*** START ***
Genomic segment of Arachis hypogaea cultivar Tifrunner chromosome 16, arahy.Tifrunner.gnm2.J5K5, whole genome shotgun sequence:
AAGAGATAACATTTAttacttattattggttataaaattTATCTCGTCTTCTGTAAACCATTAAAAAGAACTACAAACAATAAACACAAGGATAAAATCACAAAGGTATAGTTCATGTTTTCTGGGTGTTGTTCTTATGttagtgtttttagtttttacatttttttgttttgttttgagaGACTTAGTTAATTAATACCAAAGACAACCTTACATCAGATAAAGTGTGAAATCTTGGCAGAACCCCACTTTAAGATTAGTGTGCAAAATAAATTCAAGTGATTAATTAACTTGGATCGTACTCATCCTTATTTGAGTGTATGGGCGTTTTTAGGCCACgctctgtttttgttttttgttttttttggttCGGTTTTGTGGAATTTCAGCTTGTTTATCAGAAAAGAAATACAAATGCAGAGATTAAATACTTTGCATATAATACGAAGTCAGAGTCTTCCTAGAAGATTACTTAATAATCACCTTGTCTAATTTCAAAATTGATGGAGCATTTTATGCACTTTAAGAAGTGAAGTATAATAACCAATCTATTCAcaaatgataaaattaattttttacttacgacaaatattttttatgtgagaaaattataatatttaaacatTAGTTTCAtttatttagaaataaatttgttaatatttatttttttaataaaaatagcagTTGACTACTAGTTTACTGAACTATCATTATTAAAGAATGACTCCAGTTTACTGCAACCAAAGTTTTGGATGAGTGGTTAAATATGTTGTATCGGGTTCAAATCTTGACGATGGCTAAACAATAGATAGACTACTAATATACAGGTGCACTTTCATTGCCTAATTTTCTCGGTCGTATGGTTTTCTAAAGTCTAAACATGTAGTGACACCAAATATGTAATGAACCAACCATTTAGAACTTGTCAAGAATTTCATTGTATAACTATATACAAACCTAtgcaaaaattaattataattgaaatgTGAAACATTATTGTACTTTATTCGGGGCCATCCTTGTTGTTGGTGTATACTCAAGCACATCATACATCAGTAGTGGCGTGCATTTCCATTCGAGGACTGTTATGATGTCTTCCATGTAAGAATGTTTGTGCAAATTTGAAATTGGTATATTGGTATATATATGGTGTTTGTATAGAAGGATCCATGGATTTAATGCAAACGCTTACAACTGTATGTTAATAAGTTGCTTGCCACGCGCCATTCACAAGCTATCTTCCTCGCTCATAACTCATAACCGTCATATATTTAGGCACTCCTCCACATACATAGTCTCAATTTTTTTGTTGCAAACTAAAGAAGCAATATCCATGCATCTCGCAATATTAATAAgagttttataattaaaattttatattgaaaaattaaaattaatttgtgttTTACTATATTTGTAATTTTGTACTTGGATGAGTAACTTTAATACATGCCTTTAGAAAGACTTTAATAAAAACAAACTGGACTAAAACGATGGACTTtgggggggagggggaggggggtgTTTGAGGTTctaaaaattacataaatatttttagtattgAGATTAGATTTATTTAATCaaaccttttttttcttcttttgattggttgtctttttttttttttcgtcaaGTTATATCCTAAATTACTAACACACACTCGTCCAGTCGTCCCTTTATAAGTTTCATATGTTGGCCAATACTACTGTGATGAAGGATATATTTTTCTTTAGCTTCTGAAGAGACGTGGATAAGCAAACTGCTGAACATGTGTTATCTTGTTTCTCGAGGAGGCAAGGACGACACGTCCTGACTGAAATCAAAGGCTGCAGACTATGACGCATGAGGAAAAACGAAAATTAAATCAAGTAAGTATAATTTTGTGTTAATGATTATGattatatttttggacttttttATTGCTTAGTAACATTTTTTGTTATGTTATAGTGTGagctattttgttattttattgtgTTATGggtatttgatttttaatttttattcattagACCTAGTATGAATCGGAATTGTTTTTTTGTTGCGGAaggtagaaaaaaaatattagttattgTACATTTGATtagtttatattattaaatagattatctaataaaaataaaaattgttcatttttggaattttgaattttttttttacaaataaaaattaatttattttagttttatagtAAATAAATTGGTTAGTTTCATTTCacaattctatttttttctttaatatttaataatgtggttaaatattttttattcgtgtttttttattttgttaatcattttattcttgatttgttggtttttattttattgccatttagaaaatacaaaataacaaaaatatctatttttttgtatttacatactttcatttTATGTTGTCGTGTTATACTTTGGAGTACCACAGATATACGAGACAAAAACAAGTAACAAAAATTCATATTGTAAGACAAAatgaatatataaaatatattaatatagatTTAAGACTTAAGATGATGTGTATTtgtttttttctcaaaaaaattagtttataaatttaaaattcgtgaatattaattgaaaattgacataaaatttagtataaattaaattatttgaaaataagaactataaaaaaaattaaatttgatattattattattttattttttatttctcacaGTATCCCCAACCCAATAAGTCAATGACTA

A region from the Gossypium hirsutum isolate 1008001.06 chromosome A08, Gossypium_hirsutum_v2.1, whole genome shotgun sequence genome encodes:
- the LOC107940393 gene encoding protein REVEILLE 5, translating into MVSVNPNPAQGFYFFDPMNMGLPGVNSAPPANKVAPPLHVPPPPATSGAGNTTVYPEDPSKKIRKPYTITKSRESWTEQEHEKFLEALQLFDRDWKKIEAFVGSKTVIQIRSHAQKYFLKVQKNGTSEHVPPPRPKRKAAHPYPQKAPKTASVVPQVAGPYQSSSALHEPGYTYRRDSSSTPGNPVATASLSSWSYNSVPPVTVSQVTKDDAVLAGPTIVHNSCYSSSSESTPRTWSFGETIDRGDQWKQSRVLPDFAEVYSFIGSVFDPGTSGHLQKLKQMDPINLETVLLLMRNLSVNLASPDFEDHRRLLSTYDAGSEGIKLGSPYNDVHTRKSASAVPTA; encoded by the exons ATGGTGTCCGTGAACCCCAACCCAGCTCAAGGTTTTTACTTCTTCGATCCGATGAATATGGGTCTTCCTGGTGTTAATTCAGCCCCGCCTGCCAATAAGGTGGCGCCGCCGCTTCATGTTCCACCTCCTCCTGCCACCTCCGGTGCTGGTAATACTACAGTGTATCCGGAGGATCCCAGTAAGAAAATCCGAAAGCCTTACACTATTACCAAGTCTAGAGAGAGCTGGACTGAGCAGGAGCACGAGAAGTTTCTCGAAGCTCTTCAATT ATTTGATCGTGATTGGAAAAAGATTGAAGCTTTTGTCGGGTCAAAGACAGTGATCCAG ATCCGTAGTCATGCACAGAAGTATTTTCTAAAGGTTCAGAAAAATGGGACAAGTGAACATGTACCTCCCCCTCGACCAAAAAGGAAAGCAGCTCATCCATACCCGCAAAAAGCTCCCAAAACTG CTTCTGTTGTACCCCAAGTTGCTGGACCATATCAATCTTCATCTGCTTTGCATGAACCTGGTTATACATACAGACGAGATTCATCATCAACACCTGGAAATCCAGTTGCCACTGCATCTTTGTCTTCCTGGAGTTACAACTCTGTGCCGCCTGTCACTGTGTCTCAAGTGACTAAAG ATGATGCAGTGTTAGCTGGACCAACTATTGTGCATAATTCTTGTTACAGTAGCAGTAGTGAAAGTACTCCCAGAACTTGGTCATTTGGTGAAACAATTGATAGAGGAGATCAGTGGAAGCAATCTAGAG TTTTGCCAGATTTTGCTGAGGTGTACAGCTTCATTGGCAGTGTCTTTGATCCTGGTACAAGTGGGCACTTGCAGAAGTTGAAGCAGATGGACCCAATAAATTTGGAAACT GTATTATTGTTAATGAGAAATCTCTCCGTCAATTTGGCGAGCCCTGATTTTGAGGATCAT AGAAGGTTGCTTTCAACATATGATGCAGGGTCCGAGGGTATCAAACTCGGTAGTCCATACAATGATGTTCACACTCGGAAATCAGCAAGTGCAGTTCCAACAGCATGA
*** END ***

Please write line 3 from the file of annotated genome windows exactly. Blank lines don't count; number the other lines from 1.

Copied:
A region from the Gossypium hirsutum isolate 1008001.06 chromosome A08, Gossypium_hirsutum_v2.1, whole genome shotgun sequence genome encodes: